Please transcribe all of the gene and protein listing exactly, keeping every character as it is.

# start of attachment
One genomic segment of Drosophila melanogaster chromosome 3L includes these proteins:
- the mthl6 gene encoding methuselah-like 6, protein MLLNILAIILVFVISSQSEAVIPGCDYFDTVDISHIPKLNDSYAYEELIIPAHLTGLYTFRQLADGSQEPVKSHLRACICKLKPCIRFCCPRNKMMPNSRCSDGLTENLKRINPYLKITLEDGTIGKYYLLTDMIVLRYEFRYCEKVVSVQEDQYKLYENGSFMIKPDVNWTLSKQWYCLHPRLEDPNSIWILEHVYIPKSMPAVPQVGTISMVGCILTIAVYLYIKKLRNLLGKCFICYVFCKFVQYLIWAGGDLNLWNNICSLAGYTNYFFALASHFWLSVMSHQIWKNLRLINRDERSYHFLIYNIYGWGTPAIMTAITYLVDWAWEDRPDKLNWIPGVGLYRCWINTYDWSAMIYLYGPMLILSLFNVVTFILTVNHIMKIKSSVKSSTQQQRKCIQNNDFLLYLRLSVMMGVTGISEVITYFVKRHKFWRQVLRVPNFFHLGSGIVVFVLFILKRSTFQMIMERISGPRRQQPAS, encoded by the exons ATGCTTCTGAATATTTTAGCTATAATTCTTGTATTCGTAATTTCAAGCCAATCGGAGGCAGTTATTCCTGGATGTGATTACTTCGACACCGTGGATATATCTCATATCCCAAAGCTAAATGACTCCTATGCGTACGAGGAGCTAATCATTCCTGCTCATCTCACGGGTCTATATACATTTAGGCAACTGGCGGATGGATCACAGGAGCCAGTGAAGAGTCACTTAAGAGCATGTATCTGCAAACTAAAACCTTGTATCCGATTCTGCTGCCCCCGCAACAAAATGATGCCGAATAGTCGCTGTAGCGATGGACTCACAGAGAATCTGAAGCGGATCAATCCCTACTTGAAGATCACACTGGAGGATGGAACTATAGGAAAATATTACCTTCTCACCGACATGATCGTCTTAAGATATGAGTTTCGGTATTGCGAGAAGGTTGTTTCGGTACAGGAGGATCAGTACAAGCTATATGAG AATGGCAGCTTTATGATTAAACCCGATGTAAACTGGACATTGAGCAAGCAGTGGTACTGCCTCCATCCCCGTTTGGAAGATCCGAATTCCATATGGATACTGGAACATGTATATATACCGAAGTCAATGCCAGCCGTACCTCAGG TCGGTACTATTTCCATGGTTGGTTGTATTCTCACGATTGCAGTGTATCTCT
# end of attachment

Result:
One genomic segment of Drosophila melanogaster chromosome 3L includes these proteins:
- the mthl6 gene encoding methuselah-like 6, protein MLLNILAIILVFVISSQSEAVIPGCDYFDTVDISHIPKLNDSYAYEELIIPAHLTGLYTFRQLADGSQEPVKSHLRACICKLKPCIRFCCPRNKMMPNSRCSDGLTENLKRINPYLKITLEDGTIGKYYLLTDMIVLRYEFRYCEKVVSVQEDQYKLYENGSFMIKPDVNWTLSKQWYCLHPRLEDPNSIWILEHVYIPKSMPAVPQVGTISMVGCILTIAVYLYIKKLRNLLGKCFICYVFCKFVQYLIWAGGDLNLWNNICSLAGYTNYFFALASHFWLSVMSHQIWKNLRLINRDERSYHFLIYNIYGWGTPAIMTAITYLVDWAWEDRPDKLNWIPGVGLYRCWINTYDWSAMIYLYGPMLILSLFNVVTFILTVNHIMKIKSSVKSSTQQQRKCIQNNDFLLYLRLSVMMGVTGISEVITYFVKRHKFWRQVLRVPNFFHLGSGIVVFVLFILKRSTFQMIMERISGPRRQQPAS, encoded by the exons ATGCTTCTGAATATTTTAGCTATAATTCTTGTATTCGTAATTTCAAGCCAATCGGAGGCAGTTATTCCTGGATGTGATTACTTCGACACCGTGGATATATCTCATATCCCAAAGCTAAATGACTCCTATGCGTACGAGGAGCTAATCATTCCTGCTCATCTCACGGGTCTATATACATTTAGGCAACTGGCGGATGGATCACAGGAGCCAGTGAAGAGTCACTTAAGAGCATGTATCTGCAAACTAAAACCTTGTATCCGATTCTGCTGCCCCCGCAACAAAATGATGCCGAATAGTCGCTGTAGCGATGGACTCACAGAGAATCTGAAGCGGATCAATCCCTACTTGAAGATCACACTGGAGGATGGAACTATAGGAAAATATTACCTTCTCACCGACATGATCGTCTTAAGATATGAGTTTCGGTATTGCGAGAAGGTTGTTTCGGTACAGGAGGATCAGTACAAGCTATATGAG AATGGCAGCTTTATGATTAAACCCGATGTAAACTGGACATTGAGCAAGCAGTGGTACTGCCTCCATCCCCGTTTGGAAGATCCGAATTCCATATGGATACTGGAACATGTATATATACCGAAGTCAATGCCAGCCGTACCTCAGG TCGGTACTATTTCCATGGTTGGTTGTATTCTCACGATTGCAGTGTATCTCT